Paw Problems in Dogs


6 Common Paw Problems in Dogs

Source: Carol McCarthy / PetMD

Dogs feet are generally hardy, and minor cuts and abrasions usually heal quickly, but some injuries and conditions need your or your Vet’s attention. Here are some common paw problems and what pet owners can do about them.

Yeast Infections

Yeast organisms (fungi) are normally found on your dog’s paws, but an underlying condition can cause them to multiply and cause problems. Licking excessively is a tell-tale sign of a yeast infection, along with red nail beds, a reaction to salivary enzymes. Other symptoms include itching, redness and discharge.

Your vet can determine if yeast is the culprit and treat the infection with topical products, anti-fungal wipes and shampoos. If a food allergy is suspected, elimination diets, where ingredients are taken out and then added back in, can help identify the trigger.

Ringworm

Ringworm can also infect your dog’s feet. It is a contagious fungus found in soil and also spreads through contact with an infected animal, person or object like a couch, bedding, or carpet. It can look like a swollen toe or an abscess. Your vet will be able to make the diagnosis. You can treat ringworm and prevent its spreading with medicated bath products and a thorough cleaning of your dog’s environment.

Burns

Hot asphalt can hurt your dog’s paws, and burns need to be treated immediately. But also hot sand on the beach can burn their paws. If the sand is too hot for you it will be too for your dog. Depending on the severity of the burn, cooling with water is the first thing to do. An Aloe Vera gel can help soothe the pain. Bandaging is usually required as a protective barrier on the skin or paw pad affected. Pain medication may also be indicated.

Torn Toenails

A torn nail is common in the emergency room. When the entire nail has been pulled off, take your dog to the vet for immediate treatment to stop bleeding and manage pain. Antibiotics also might be prescribed. “If the nail has been incompletely removed, the treatment would likely be to remove the remaining bit.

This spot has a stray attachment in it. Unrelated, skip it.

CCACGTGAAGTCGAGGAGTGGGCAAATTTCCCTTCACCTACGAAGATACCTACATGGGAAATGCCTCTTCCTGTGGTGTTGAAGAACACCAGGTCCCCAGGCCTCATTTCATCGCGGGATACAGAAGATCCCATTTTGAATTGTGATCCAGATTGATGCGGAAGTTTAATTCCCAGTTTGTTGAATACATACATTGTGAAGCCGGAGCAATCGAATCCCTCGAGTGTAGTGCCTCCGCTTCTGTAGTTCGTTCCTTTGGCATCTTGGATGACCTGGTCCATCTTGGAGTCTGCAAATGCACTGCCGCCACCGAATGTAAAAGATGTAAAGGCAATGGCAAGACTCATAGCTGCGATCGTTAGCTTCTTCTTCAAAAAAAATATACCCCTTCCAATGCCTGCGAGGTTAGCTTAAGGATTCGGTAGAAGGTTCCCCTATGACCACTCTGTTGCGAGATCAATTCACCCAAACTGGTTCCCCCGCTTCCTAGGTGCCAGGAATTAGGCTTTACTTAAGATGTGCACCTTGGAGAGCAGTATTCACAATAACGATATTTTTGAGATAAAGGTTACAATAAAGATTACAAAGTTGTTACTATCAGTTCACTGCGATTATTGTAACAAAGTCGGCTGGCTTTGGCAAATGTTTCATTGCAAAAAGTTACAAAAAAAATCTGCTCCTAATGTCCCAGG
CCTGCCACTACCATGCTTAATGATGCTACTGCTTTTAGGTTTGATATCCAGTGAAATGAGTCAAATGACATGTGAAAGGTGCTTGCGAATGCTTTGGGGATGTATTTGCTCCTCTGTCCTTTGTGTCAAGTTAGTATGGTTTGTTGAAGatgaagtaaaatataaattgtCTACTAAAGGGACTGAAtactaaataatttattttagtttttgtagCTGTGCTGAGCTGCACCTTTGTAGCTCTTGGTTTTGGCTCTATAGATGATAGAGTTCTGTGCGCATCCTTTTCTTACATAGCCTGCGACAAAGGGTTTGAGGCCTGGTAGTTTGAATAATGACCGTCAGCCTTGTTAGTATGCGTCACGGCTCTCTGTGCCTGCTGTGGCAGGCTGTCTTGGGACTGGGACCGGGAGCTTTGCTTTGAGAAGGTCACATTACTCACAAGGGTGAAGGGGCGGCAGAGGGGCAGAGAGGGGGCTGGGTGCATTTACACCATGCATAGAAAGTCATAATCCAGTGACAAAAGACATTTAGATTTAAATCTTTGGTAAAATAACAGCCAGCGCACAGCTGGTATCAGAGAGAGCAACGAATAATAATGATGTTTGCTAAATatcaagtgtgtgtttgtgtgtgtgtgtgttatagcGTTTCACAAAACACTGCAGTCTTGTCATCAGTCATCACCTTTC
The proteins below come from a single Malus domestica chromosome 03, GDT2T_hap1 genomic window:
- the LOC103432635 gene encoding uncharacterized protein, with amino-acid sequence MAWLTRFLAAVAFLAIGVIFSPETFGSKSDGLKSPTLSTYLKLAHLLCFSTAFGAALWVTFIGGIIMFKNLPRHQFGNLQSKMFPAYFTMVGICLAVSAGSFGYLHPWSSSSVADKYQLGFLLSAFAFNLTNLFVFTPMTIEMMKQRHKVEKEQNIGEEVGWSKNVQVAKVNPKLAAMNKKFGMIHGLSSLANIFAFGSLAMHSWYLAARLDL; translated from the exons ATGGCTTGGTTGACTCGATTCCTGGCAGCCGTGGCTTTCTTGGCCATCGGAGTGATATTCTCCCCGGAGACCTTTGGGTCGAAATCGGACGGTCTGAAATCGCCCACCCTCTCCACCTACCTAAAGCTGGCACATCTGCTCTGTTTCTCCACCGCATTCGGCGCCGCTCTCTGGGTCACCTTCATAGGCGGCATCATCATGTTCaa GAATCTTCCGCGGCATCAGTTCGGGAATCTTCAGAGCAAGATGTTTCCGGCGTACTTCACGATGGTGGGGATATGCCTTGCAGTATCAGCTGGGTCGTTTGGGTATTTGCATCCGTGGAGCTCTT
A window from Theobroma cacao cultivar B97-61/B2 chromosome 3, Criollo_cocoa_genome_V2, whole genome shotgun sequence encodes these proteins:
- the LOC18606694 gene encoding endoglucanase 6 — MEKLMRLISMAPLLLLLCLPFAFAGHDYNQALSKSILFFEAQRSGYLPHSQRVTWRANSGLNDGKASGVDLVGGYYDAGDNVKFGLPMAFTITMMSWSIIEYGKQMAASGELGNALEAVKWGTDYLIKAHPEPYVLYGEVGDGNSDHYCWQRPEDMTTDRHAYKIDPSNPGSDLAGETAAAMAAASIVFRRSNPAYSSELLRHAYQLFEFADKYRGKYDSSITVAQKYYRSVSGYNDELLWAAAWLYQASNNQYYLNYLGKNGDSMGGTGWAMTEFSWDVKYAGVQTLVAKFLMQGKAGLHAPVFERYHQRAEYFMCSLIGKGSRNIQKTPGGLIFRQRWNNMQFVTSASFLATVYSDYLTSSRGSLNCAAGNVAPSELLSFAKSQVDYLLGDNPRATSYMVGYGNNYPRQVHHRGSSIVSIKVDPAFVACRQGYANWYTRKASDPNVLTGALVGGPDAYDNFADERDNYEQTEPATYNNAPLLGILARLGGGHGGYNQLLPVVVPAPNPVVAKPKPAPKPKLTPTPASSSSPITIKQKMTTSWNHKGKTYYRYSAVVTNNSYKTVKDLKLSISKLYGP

Grass seeds

It is grass seed season again! These nasty little things can cause a lot of discomfort to your dog. The very pointed end on a grass seed means it can easily become embedded in your pet’s skin, commonly in the paws, under the tail, armpit or groin region. But also ears and eye can be affected. Grass seeds can migrate through the body, tracking infection as they go. Dogs may also inhale a grass seed, with it lodging in the lungs and causing a severe chest infection. The best way to prevent damage from grass seeds is to find them and remove them as quickly as possible when they are close to the surface and easily accessible. If you suspect a grass seed is lodged too deeply, or there is no sign of a grass seed present but a lump, with pus or blood oozing out, then it is best to have it assessed by a vet straight away.

Hairy Feet

Dogs with lots of hair on their feet can catch gum, sticky asphalt and thorns in crevices, which can be hard to find and painful to remove. Prevent these problems by having the hair clipped by your groomer. Ingrown hairs manifest in short-haired dogs as tiny pimples and can lead to furunculosis, an infection deep in the hair follicle that can abscess and cause tissue damage.

Please note that Homeopathy can be used in most of the above cases to help restore healthy paws and skin. If you would like to support your dog in a gentle and natural way please contact me.

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The information contained in this website is not intended to replace guidance from your veterinarian. Bowen Therapy and Homeopathy are complementary to veterinary treatment and the general care of the animal.

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